• Dr. Kotter's 8-step process for implementing an organizational change. Derived from decades of observations and research by the Konosuke Matsushita Professor of Leadership, Emeritus, at the Harvard Business School.  

Process Modeling Tools

There is a large market selection of process modeling tools and process documentation software. These tools can simplify many of the modeling tasks. These tools can be as simple as the Microsoft Office suite to more sophisticated business process analysis and automation tools. The Navvia Process Designer is one such tool. 

Your Business Process Management Toolbox

So, which of these methodologies and techniques should I add to my toolbox? There is no correct answer. What I do know is that aspects of each of these methods can all prove valuable. It is an extensive pallet of colors; you can blend them to create something unique. 

For example, you can use simple flowcharting to document your processes. You can use a combination of the APQC framework for business processes and ITIL for Information Technology processes. You may also use different improvement techniques depending if you are a manufacturing company or a service provider.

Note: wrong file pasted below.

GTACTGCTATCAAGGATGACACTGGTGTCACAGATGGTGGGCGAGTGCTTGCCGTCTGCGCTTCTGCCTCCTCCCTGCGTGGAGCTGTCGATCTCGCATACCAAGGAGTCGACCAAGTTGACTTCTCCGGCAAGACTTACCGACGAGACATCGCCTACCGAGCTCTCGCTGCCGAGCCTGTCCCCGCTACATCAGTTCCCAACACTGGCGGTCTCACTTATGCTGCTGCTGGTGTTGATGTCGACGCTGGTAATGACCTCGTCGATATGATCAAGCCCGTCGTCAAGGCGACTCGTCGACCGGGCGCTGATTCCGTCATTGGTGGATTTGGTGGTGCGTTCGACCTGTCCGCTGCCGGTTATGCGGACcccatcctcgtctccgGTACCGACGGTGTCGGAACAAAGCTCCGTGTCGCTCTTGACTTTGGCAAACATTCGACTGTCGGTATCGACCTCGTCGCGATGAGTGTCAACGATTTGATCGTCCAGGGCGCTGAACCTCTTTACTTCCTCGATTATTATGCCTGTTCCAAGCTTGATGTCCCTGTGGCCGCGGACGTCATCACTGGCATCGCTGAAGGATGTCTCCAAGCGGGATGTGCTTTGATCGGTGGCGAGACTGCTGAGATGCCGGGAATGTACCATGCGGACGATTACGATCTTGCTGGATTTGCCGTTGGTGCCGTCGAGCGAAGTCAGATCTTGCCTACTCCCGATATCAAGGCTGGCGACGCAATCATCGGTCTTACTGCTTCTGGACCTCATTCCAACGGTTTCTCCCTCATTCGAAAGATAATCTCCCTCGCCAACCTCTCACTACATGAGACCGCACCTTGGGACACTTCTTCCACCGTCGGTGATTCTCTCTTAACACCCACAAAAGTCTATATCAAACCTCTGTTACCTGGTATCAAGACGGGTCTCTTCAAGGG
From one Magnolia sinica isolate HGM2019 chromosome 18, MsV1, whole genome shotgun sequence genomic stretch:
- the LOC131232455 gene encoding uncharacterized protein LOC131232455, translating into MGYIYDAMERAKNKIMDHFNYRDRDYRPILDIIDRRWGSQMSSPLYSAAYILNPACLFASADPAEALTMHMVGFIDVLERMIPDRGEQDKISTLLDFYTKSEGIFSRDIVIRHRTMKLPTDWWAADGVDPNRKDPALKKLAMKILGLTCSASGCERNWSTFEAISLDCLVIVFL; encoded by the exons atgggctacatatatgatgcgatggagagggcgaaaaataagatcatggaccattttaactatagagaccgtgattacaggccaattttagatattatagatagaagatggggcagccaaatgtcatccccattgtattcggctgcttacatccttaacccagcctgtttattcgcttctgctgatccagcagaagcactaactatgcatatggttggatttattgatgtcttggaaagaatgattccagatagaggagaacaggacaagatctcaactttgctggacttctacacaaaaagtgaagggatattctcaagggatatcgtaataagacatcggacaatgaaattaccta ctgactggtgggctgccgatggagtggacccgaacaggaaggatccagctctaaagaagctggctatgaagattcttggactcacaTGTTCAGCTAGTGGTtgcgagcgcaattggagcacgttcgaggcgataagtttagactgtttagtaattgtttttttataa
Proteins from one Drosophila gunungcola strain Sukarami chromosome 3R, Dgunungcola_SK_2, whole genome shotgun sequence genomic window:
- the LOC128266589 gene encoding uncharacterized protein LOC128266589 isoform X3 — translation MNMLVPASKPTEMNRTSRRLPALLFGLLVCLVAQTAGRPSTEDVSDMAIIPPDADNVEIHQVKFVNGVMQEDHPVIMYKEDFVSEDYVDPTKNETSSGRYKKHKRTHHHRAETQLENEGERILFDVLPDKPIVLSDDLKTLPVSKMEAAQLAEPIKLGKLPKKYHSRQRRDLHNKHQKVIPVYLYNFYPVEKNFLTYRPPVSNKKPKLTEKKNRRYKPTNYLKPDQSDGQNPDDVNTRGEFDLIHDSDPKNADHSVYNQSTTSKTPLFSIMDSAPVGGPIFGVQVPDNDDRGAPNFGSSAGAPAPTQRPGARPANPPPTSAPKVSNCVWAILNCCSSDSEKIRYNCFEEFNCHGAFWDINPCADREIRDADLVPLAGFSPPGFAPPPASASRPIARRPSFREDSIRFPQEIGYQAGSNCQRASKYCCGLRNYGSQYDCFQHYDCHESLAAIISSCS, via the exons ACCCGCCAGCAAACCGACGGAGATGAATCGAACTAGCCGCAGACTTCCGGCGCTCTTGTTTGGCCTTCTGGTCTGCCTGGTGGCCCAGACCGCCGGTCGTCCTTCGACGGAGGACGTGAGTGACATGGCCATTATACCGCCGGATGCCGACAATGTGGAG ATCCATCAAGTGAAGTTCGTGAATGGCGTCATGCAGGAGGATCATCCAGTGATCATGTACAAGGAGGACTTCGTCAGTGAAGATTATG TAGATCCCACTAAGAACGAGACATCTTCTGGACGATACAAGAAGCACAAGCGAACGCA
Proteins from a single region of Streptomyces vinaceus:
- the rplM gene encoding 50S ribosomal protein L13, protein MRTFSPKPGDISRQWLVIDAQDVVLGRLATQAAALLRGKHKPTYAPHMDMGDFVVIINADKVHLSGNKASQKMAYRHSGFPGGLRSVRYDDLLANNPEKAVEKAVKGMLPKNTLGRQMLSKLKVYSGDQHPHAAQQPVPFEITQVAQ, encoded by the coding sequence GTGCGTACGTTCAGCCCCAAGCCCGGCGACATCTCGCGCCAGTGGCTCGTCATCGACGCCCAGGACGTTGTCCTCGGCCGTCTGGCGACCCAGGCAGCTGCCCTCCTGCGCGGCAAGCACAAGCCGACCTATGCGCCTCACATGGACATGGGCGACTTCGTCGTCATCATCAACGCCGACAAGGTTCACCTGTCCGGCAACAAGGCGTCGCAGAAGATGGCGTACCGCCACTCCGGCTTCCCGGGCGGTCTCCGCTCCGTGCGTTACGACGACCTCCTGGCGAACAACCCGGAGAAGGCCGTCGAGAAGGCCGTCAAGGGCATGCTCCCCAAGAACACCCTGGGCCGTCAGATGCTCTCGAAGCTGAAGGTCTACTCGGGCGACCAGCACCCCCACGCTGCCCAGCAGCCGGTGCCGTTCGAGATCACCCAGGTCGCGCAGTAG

The important thing is to become familiar with the various techniques and select those that make sense for your company. Once you create your toolbox, you should use the same tools for all process initiatives. That way, everybody is on the same page, and you're not adding to the confusion. 

Test out your tools on a current initiative – using a simple process change to try out techniques and frameworks will give you a good idea of whether you are on the right track. Spending too much time in theoretical discussions at this point may be counterproductive – try it out and see if it works for you.

Be selective and look at what brings you business value. If you are utilizing a framework or template that instructs you to do things in a certain way and it just doesn't work for your organization, then change or remove it. Rigid adherence to frameworks is not practical – every organization is different.

Remember not to overcomplicate your BPM. It is, after all, simply a managing technique. Please focus on the business value it provides rather than its theory. As with all frameworks and practices, adopt and adapt them to your way of working.

When starting in BPM, use simple tools – there is nothing wrong with paper and sticky notes as a starting point. As your maturity and understanding increase, so will the complexity of the tools and methods you use.

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Originally published Jan 24, 2017 11:51, updated Jul 19, 2022